By Jeff Knox
(August 18, 2015) The National Instant Check System, or NICS, the computerized system used to perform background checks on retail gun buyers, has been operational since 1998, as part of the 1993 Brady Handgun Violence Prevention Act. The concept of an “instant” check was put forward by the National Shooting Sports Foundation, or NSSF, the trade association for the firearms industry, and the NRA as an alternative to the proposed waiting period and slower background check system included in the original Brady Law.
Since its original adoption, there have been constant efforts to expand, enhance, and improve the $2 billion dollar system. Every time there is a high-profile murder, Congress, the President, and media outlets raise the call for expanding NICS background checks, adding more categories of people to the prohibited list, and other “improvements” to the system.
One of the most outspoken proponents of enhancements to the NICS system is the NSSF, representing firearm manufacturers, importers, and retailers. For several years they have been pushing a program they call “Fix NICS.” Their plan calls for the federal government to provide financial incentives to encourage states to submit more records – particularly mental health records – to the NICS system in hopes of preventing people with mental problems from easily acquiring guns. NSSF is spending tens of thousands of dollars promoting their Fix NICS initiative to the public and lobbying Congress and state legislators.
Meanwhile, the Brady Campaign to Prevent Gun Violence has their “Finish the Job” campaign calling for mandatory background checks on all gun buyers, and Mike Bloomberg’s Everytown for Gun Safety is taking the same demand to the states, with lobbying and ballot initiatives. These groups also support more extensive reporting from the states on disqualifying mental health information, but they have directly opposed any legislation which does only that, without addressing their “universal background check” demands.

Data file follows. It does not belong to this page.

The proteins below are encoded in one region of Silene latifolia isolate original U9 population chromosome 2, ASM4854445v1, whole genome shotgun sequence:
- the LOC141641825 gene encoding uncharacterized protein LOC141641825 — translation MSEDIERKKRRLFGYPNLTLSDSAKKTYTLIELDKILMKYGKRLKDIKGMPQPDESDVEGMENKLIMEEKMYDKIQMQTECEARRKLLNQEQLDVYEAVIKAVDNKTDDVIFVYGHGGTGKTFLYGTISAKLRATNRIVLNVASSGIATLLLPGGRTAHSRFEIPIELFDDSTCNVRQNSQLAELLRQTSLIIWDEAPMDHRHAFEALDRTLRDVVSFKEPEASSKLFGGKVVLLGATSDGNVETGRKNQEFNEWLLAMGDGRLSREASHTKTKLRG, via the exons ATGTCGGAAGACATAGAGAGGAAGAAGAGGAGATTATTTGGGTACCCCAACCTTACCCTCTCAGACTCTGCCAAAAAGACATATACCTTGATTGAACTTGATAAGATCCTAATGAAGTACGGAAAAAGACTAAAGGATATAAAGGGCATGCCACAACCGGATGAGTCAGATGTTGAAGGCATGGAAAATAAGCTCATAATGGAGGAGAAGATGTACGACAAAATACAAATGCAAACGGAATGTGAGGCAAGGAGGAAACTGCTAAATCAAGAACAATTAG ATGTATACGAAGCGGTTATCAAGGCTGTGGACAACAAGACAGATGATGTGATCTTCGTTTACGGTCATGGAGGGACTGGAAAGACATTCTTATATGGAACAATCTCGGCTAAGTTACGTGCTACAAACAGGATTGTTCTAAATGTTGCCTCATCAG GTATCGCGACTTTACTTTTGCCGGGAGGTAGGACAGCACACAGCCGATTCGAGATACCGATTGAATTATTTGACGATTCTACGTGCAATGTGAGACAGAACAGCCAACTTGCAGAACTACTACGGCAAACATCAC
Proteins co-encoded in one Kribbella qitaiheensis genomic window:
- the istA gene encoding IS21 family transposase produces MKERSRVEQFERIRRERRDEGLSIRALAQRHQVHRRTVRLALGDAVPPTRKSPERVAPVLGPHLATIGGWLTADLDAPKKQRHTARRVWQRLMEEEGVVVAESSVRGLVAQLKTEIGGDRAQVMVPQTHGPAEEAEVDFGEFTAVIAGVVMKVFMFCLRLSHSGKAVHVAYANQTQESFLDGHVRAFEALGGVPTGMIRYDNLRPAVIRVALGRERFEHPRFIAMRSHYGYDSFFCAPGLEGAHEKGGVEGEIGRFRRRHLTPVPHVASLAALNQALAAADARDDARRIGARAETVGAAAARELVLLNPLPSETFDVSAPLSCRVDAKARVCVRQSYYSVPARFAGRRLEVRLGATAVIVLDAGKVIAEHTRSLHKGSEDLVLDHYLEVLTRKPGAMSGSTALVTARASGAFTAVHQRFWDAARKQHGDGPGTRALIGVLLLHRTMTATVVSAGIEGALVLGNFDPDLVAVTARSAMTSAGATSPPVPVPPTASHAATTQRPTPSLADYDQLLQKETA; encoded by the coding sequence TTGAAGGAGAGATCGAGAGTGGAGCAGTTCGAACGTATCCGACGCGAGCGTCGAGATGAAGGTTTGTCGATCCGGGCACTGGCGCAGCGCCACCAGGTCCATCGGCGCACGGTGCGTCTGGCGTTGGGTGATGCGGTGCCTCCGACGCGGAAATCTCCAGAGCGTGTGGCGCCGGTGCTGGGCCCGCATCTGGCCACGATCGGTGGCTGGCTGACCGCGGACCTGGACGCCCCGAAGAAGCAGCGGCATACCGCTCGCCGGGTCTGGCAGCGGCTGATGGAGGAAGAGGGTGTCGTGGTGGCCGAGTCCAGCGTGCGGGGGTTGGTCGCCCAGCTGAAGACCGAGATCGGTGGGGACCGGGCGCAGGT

After the Sandy Hook shooting, when Congress debated expanding NICS to include all private firearm transfers, NSSF’s Fix NICS proposals were offered, and were supported by the NRA and many Republicans, but Democrats rejected those proposals because the wrong people would get credit for them and they didn’t include a “universal background check” provision.
For the NSSF and NRA, lobby for “improving” NICS is primarily a way of showing that they are reasonable and proactively working to solve a problem. Crazy people don’t have much of a lobby, and who could argue against keeping guns away from mental patients? They also hope to mitigate some of the bad press they get when some clearly demented person commits a heinous crime with a gun. History doesn’t support that hope however. Virtually all of the rampage murderers of the past 30 years passed background checks and would not likely have been stopped by any of the proposed “improvements.” The reality is that people who suffer from diagnosed mental illnesses are no more likely to engage in criminal violence than anyone else. None of the murderers were recognized as a serious threat to society by their doctors or families – at least not serious enough for them to make efforts to remove the individuals from society into a safer, controlled environment. The murderer in Santa Barbara a couple of years ago came the closest to being identified and stopped by concerned family members, but he was still able to twice pass California’s strict, “universal” background check, and half of his victims were killed with a knife, not guns.